For decades, on the eleventh day of the eleventh month each year, America has gathered together to honor the men and women responsible for defending our country and preserving our national spirit. Ceremonies, parades and celebratory festivities abound from the east to west coasts, all highlighting each branch of our national military service while thousands of civilians line the streets, cheering, clapping and demonstrating unwavering patriotic support for their hometown heroes. While cities commemorate the occasion in a variety of ways, there are some places that really go above and beyond to make sure U.S. veterans know how integral they are to the American fabric. Here’s a roundup of the country’s top 6 Veteran’s Day parades.
America’s Parade—New York City
Known simply, and aptly, as “America’s Parade,” NYC’s annual Veterans Day blowout—the largest in the country—pulls out all the stops for a celebration lasting more than five hours. The parade is preceded by a traditional opening ceremony at 10 a.m., followed directly by a wreath-laying ceremony at 11 a.m. (signifying the eleventh hour of the eleventh day of the eleventh month). The parade, which spans a 1.3-mile stretch along 5th Avenue from 26th to 52nd Street, features more than 250 groups and 20,000 participants. This parade’s specific theme is geared toward commemorating the 70th anniversary of World War II’s end, as well as the 25th Anniversary of Desert Shield. The groups featured include veterans past and present, representatives from military units, America’s top high school marching bands and civic and youth groups, such as Junior ROTC. Mixed with a healthy interspersing of floats and vintage military vehicles, the paraded service men and women attract more than a whopping half a million viewers each year—a symbolic testament to the power of national community.
Birmingham, AL Veterans Day Parade
One of Alabama’s most historic cities takes notable pride in their Veteran’s Day commemorative celebrations, and for good reason—it was here that the first official Veterans Day festivities were held. If it wouldn’t have been for World War II veteran and Birmingham-native Raymond Weeks, we might not be celebrating a national veteran’s holiday at all. After the war ended in 1945, Weeks concocted the idea of expanding what was then known as Armistice Day (a national holiday celebrating World War I veterans specifically) to include the celebration of all veterans, past and present. He presented his case to the then-Army Chief of Staff Dwight Eisenhower, who, in 1954 after acquiring the presidency, passed legislation to change November 11th to Veterans Day. The first-ever Veterans Day parade, however, was orchestrated in Birmingham by Weeks in 1947, seven years before the occasion was even officiated congressionally.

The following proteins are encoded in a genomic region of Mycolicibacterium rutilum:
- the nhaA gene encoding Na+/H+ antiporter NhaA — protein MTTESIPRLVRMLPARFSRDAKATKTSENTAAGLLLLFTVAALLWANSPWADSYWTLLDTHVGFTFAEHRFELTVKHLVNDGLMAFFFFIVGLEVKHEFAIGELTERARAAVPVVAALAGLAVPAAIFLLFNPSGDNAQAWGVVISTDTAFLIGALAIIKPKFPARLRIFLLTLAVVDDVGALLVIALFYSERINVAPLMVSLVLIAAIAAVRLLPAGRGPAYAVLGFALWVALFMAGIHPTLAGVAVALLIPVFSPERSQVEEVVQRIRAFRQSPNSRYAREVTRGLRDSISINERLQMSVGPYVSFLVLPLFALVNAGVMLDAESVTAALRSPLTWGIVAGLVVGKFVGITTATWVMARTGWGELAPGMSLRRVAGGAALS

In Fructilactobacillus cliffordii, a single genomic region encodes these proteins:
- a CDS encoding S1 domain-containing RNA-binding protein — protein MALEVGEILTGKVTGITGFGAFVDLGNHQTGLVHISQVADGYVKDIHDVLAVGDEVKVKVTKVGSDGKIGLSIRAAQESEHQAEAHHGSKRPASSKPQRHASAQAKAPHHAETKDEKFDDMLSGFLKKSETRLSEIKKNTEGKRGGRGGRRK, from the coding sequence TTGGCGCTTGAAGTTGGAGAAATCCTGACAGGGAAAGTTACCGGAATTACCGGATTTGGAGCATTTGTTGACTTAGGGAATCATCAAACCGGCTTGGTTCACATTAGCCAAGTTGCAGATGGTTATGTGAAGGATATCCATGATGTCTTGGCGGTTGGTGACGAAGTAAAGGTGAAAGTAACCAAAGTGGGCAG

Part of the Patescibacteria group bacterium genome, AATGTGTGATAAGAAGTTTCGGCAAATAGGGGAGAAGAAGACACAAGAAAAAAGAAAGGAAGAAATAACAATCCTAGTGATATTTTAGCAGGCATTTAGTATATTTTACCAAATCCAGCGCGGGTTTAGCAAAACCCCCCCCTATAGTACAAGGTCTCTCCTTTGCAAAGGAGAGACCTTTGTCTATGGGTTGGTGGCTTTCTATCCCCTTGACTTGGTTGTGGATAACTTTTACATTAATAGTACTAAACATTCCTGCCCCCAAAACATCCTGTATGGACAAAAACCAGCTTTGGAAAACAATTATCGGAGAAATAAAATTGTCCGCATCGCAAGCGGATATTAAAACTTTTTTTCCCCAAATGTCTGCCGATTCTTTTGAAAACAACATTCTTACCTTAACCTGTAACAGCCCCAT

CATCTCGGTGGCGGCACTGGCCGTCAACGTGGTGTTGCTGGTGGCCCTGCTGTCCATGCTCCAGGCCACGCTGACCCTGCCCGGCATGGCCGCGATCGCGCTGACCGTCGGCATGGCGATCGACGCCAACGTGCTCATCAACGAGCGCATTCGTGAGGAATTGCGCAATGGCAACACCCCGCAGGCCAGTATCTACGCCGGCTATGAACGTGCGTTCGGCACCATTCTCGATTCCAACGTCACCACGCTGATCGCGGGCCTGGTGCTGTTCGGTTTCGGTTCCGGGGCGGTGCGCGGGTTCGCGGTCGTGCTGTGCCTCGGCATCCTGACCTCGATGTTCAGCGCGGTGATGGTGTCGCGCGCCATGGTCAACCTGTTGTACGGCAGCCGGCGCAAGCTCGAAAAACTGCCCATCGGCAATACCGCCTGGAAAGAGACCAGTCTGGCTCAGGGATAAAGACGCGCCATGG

“Save the Parade”—Los Vegas, NV
Taglined the “biggest Veterans Day parade west of the Mississippi,” the City of Lights’ annual celebration is one of the nation’s most illustrious. An estimated 10,000 supporters will gather along the stretch of road to rally alongside the more than 100 parade entrants. This year’s celebration, in particular, signifies Las Vegas’ tradition as one built upon a strong foundation of communal support. Themed “Save the Parade,” this year’s festivities did not receive any grants, according to Nevada House Representative Joe Heck, so some of the major sponsors contributed roughly $30,000 to keep the event spirit alive and well. This Veterans Day parade also contains another special occasion for Los Vegas—at the close of the parade, there will be a ceremony celebrating the groundbreaking of the city’s long-awaited veterans memorial.
“No Longer Forgotten” Parade—Phoenix, AZ
Phoenix has a well-known history of choreographing very ornamental tributes to honor their veterans. Planned by a non-profit committee of solely volunteers, this year’s parade is themed “No Longer Forgotten,” and will specifically commemorate Korean War veterans alongside their military brothers and sisters. With 45,000 attendees expected to congregate and 100 parade entries, the event promises an unforgettable and moving lineup. Participants and viewers alike can expect features like helium balloons, Veterans Services organizations, featured youth groups, military flyovers, equestrian units, and, as an emblem of the city’s ample patriotism, a 30×60 foot American flag carried down the route.
Veteran’s Homecoming Week—Branson, MO
Appreciated as the largest celebration of its kind throughout the country, Branson’s annual “Veterans Homecoming” tributes span the course of a week and culminate with the Veterans Day Parade, attracting thousands of viewers and participants and showcasing the gamut of great American heroes both past and present. The week-long festivities leave nothing to be ignored, from formal events like banquets and galas, to more adventurous activities like hot air balloon shows—the community of veterans and supporters within this community certainly don’t skimp on showing America’s military the extent of their appreciation.
Houston Salutes American Heroes Day—Houston, TX
The Lone Star State’s populous city takes an admirably proactive approach to Veterans Day Celebrations, which, in the “go big or go home” fashion of Texas, includes a monumental parade of thousands. Earlier in the day, however, before the parading festivities begin, the “Houston Salutes American Heroes” event begins by hosting the AT&T Job and Resource Fair, organized with the help of 30-plus corporations to recruit and offer employment resources for veterans. Other notable events include free health screenings and flu vaccinations provided free to veterans by the US Family Health Plan Health Fair, a 21-gun salute, address by a keynote speaker, and formal ceremony to salute the area’s veterans and military personnel.